In times when uninspired sameness and unjustified experimentation appear to be the norm seeing some old-school cool in the music industry is refreshing. With his upcoming album “Domestic Eccentric” Canadian singer-songwriter Chris Luedecke does justice to his stage name “Old Man” and delivers craftsmanship quality proper of yesteryears.
Each and every song in the record is a different take on family affairs. They talk about relationships, adulthood and the perks/troubles of being a parent – a reflection, thus, of the artist’s situation at the moment, his life in a backwood cabin with wife and baby twins. When art tries to replicate reality the results are often enticing.
That is why the studio of choice for this record was his own house: there’s no better place to deal with private matters than one’s own backyard. The only “intruder” Luedecke allowed in his personal statement was long-time friend and Grammy award-winner Tim O’Brien. Because, well, the multi-instrumentalist knows how to work his strings.
“Tim is my favourite musician,” explains Luedecke. “Working with him in a duet environment in a cabin at home was a waking dream.” The two had paired twice before (including for 2012’s “Tender is the Night”, which won Album of the Year at the East Coast Music Awards), but this time around the partnership sounds even more fluid and organic.
Songs like “Prologue: Yodelady” and “The Briar and the Rose” are simply delightful and good examples of the balanced arrangement the duo managed to apply throughout the entire disc. All in all, “Domestic Eccentric” sounds subtle and fun without ever losing contact with the message it is trying to convey in the best traditions of the folk and country music.
Luedecke’s fine way with language – “We’re saving up for date night so we can have our fight,” he sings in “The Early Days” – is a perfect match to O’Brien’s skills. The poetry one writes probably wouldn’t have the same power without the accurate adorning provided by the other. Together, however, they are unison.
“Domestic Eccentric” is the seventh album by Canadian singer-songwriter Old Man Luedecke, third recorded alongside Tim O’Brien, and will be released online and in stores on 24th of July.
Yep, one of the quirkiest love songs I ever heard.
The Dustbowl Revival is at the forefront of yet another pre-rock ‘n’ roll revival, and don’t mistake this for a fad. Sure, everyone remembers the “Swing revival” of the late ‘90s with Squirrel Nut Zippers and Big Bad Voodoo Daddy leading the charge (while Brian Setzer Orchestra cashed the checks). The bands got hot and then got dumped into used CD bins. But, the thing is, there are always going to be artists taken with the sounds and styles of pre-World War II music, an era with pockets no less musically rebellious than our own subcultures, an era of racial and stylistic mingling, and of costumes no less gaudy than those of any glam-era apologist.
Taking inspiration from Louis Armstrong‘s Hot Five and Hot Seven recordings, Fats Waller, and, even, Bob Dylan and the Band’s The Basement Tapes, the Dustbowl Revival were named “Best Live Band” by L.A. Weekly in 2013 and are poised to win a national audience with their fourth album With a Lampshade On.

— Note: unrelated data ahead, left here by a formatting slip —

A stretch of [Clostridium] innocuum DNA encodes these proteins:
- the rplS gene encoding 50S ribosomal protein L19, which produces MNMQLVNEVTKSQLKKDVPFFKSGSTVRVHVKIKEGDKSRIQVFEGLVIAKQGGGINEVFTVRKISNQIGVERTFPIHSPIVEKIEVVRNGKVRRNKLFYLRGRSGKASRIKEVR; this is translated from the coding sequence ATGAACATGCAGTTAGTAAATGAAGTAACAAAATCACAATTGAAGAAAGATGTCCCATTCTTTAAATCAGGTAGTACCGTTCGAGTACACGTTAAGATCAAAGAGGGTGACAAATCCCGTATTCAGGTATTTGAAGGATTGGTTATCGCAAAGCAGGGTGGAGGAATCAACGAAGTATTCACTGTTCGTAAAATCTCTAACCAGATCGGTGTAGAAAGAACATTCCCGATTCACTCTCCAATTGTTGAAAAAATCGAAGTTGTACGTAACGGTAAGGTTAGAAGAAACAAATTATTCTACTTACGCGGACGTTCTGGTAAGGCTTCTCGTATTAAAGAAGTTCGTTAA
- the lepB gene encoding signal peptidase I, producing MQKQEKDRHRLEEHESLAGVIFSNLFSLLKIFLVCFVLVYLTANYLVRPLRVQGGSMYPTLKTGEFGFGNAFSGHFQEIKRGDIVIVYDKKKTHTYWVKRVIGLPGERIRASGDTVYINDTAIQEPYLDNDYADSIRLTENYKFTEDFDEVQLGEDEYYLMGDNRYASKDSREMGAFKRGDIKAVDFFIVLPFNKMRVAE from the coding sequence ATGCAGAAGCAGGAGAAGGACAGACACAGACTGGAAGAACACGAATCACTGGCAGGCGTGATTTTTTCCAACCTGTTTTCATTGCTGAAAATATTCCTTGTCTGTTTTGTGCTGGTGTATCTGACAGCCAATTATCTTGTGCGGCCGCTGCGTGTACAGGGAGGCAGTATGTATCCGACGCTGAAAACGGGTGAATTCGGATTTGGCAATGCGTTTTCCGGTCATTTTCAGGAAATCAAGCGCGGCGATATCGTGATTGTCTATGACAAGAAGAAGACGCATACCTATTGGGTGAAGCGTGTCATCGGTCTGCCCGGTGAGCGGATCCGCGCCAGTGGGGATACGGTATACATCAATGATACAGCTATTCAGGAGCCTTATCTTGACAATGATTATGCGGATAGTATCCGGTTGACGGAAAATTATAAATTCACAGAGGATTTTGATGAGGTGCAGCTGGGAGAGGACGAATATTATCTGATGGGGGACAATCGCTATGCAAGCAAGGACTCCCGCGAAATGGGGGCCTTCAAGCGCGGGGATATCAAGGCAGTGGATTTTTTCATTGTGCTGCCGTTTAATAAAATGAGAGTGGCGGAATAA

You may have seen them on your Facebook feed or as Huffington Post clickbait a few weeks back (time, and our collective attention span, does fly) when their video for “Never Had to Go”, featuring Dick Van Dyke and his wife, makeup stylist Arlene Silver, went viral. The Van Dykes were so taken with the band’s music after seeing them open for the Preservation Jazz Hall Band that they invited them into their home to record the video for With a Lampshade On’s first single. “Never Had to Go” is as infectious as Mr. Van Dyke’s fleet footed moves in the video, which has been viewed over two million times on YouTube, and the album’s other 13 cuts, mostly recorded live at the Great American Music Hall in San Francisco and the Troubadour in Los Angeles, comprise an upbeat and stylistically diverse collection performed by a collective at the top of its game.
These revivalists are masters at melding diverse genres and time periods into a danceable stew. One travels from the moors to the bayou to the Blue Ridge in the space of three minutes during their dervish-like performance of “Old Joe Clark”. Follow up “Feels Good” opens with a riff straight out of Velvet Underground’s Loaded before sweeping horns introduce vocalist Liz Beebe’s sassy and commanding vocals. “Hey Baby” features powerhouse horns and call-and-response singing straight out of a Chicago blues house party. “Standing Next to Me” shuffles along with a doo-wop inspired R&B vibe.
The band consists of founder Zach Lupetin on guitar and vocals, Beebe on vocals and washboard, Daniel Mark on mandolin, Connor Vance on fiddle, Matt Rubin and Ulf Bjorlin on trumpet and trombone, James Klopfleisch on bass, and Joshlyn Heffernan on drums. With a Lampshade On gives each member a moment in the spotlight, be it Heffernan’s extended solo on “Ain’t My Fault”, Rubin’s French-cabaret inflected trumpet playing on “Bright Lights”, or Vance’s fiddle reel that opens “Cherokee Shuffle”. Lupetin and Beebe trade off on vocals throughout, each proving an expressive singer. Lupetin’s strong voice is cloaked in bayou brassiness while in Beebe they have a vocalist capable of bluesy sass, chatterbox nightclub swagger, and jazz-chanteuse sweetness. But it’s as a collective that they triumph, playing it loose but tight, the best way to win over a crowd, and they do. Album closer “Whiskey in the Well” is a tour-de-force of a band playing at full-speed, without-a-net joy.
Summer is the perfect time for this upbeat and foot-stomping album’s release. Dim the lights, put the drinks on ice, and press play: with With a Lampshade On, the Dustbowl Revival promises to be the life of the party.